Thursday, November 12, 2009

Hon. Rob Merrifield, Minister of State for Transport, ducking questions on new art gallery; City of Saskatoon denying access to more Mendel records

The federal minister in charge of Saskatchewan infrastructure is now officially a part of the disgraceful controversy over the City of Saskatoon’s plan to move the Mendel Art Gallery.

Rob Merrifield, the minister of state for transport, is ducking questions from the public about the proposed new Art Gallery of Saskatchewan to be located at the city’s troubled River Landing development.

Mayor Don Atchison and Mendel board chair Art Knight announced the plan at a press conference held April 3, 2009, in Saskatoon. Those attending the event received copies of a media release and four-page glossy brochure.

The brochure stated that the Mendel, city, provincial and federal governments had “come to the conclusion a new building” was required. The decision was reached behind closed doors. The public, the Mendel family, supporters and donors were never consulted.

Two weeks earlier, on March 18, 2009, Atchison sent the same brochure to Saskatchewan’s then Tourism, Parks, Culture, and Sport Minister, Christine Tell, and to Saskatoon’s four Conservative MPs: Lynne Yelich, Brad Trost, Kelly Block and Maurice Vellacott.

Clearly all the major players knew what was happening.

On September 23, 2009, the federal government announced that it was setting aside $13.02-million for the River Landing Destination Centre, which will include the new Art Gallery of Saskatchewan. The total estimated cost of the project is $58 million.

The federal contribution would come from the major infrastructure component (MIC) of the Building Canada Fund delivered by Infrastructure Canada (INFC).

If funding is secured under MIC it is likely Western Economic Diversification Canada (WD) will be the implementing department for INFC.

During the six month stretch from March 18 to September 23, 2009, no one at INFC or WD spoke publically about the project. Saskatoon residents have not been told who specifically at the federal level were involved in the discussions that lead to the decision to pursue a new building and abandon the long-planned expansion and renovation of the Mendel.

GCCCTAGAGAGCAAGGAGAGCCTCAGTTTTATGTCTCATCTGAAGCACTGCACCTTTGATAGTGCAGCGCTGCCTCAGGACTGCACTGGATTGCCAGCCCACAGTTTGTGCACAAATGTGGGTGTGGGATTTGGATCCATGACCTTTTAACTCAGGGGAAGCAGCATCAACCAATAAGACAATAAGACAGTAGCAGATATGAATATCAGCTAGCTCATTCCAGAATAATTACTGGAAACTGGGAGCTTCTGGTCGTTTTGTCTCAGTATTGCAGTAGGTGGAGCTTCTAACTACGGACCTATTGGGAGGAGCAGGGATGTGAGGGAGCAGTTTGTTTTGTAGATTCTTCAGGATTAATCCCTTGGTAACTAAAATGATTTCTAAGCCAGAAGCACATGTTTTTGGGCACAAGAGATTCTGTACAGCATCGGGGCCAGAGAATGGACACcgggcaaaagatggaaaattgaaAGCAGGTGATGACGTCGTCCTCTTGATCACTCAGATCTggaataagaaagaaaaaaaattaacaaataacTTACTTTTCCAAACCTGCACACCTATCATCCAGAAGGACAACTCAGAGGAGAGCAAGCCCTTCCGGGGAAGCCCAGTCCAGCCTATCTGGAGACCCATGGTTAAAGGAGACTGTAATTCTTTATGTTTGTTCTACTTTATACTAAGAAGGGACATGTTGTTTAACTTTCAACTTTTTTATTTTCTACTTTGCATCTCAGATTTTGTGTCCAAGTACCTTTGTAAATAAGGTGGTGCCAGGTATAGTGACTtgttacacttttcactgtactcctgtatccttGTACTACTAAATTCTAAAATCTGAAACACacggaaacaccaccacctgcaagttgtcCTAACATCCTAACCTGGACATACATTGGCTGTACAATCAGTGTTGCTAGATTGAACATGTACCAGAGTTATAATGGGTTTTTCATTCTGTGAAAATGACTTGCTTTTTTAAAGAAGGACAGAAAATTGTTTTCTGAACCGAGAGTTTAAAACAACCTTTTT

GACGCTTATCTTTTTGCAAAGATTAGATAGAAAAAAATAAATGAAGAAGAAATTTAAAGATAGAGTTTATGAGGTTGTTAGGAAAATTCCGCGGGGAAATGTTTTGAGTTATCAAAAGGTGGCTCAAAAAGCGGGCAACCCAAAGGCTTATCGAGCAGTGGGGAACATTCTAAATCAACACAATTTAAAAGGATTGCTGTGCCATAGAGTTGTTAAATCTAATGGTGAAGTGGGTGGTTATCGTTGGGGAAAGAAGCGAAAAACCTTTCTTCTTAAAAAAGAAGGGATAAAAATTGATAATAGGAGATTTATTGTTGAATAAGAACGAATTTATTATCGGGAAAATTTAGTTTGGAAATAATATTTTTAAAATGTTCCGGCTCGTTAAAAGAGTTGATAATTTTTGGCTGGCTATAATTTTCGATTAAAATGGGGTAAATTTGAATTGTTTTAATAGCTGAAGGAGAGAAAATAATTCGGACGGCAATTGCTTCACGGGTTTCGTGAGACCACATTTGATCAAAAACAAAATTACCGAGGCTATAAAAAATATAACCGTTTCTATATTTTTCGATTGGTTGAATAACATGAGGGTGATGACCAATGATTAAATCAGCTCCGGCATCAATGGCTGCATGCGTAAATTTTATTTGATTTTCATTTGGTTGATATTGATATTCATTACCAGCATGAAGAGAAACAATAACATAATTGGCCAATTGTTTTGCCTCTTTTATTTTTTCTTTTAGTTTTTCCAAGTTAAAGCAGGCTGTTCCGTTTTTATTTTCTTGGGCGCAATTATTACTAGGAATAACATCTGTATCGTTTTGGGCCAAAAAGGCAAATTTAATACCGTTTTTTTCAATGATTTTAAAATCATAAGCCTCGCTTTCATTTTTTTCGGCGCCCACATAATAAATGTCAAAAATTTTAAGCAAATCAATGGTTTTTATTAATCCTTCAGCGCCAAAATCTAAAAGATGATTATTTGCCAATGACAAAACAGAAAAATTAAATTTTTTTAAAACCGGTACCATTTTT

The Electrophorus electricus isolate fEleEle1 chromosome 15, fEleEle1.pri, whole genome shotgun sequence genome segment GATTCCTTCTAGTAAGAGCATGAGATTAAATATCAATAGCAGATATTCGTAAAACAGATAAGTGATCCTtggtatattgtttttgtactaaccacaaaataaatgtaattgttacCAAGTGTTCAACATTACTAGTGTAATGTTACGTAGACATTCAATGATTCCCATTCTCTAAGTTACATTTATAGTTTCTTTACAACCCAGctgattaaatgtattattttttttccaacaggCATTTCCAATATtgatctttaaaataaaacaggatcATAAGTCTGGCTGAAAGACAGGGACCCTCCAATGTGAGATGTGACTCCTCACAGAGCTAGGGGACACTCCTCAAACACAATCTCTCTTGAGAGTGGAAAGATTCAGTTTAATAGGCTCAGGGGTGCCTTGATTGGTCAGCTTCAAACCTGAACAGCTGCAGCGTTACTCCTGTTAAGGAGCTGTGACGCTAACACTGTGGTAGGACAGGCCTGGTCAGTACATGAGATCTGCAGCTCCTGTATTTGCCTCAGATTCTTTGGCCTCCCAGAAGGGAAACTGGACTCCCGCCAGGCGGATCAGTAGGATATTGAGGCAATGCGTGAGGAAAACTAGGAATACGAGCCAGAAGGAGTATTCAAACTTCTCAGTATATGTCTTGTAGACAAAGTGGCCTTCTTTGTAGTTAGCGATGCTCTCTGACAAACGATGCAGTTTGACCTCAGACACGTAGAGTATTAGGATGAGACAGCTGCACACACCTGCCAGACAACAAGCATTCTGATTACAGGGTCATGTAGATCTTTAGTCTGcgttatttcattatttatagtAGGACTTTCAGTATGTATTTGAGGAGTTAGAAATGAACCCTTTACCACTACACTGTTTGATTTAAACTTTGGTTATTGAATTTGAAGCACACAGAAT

With this in mind an e-mail was sent to Merrifield on September 9, 2009, asking the following questions:

1) What are the names of the federal government officials that came to the conclusion a new building is the best fit for Saskatoon?

2) On what date was this conclusion reached and is it documented?

3) If no federal officials came to this conclusion then why does the brochure imply that the federal government has concluded that a new building is the best fit for Saskatoon?

Shortly thereafter, records obtained from Infrastructure Canada revealed that on April 1, 2009, department officials received an enquiry from a StarPhoenix reporter asking whether the new Art Gallery of Saskatchewan or Mendel Art Gallery would qualify for Building Canada funding.

INFC told the StarPhoenix that not only would the new gallery be potentially eligible but so would the expansion previously proposed for the Mendel.

Given this new information a second e-mail was sent to Merrifield on September 17, 2009, asking him to explain why INFC staff told the StarPhoenix that the expansion and renovation of the Mendel Art Gallery was still a “potentially eligible project” when the four partners had already decided on a new building.

Merrifield finally responded on November 10, 2009, but only to the first e-mail, and he didn’t bother to address any of the questions either:
“Dear Mr. Kuchta:

Thank you for your electronic correspondence of September 9, 2009, regarding the proposed new Art Gallery of Saskatchewan in Saskatoon.

The Government of Canada received in June 2009 an official project proposal from the City of Saskatoon for the Destination Centre, which would include the new Art Gallery of Saskatchewan.

On September 23, 2009, the Government of Canada announced that it would be setting aside up to one-third of eligible costs, to a maximum federal contribution of $13.02 million for the Destination Centre project, conditional on the project meeting all applicable eligibility and approval requirements under the federal government's infrastructure plan, and on the signing of a contribution agreement.

I, along with my officials, continue to work in collaboration with the Government of Saskatchewan and the City of Saskatoon, with the goal of creating a modern public infrastructure for the community.


Hon. Rob Merrifield, P.C., M.P.”
It seems obvious that Merrifield had no intention whatsoever of answering any straight-forward questions on the subject. The only thing he said that can be considered ‘new information’ is that the city submitted its “official project proposal” in June 2009. The local media did not report this.

On another front, the City of Saskatoon has once again denied access to Mendel related records.

A freedom of information form was submitted to the city clerk’s office on September 18, 2009, requesting copies of any letters, e-mails, or memorandums concerning the Mendel or new art gallery from May 1, 2009, to September 18, 2009. The request was limited to the mayor’s office, the city manager’s office, and the special project manager.

The city responded on October 22, 2009, saying a total of eight records – one memo and seven e-mails – responsive to the request were found but that access to them was being denied.

The Mendel Art Gallery is publicly owned and operated. Yet at every turn secrecy seems to trump the public’s right to know what’s going on.


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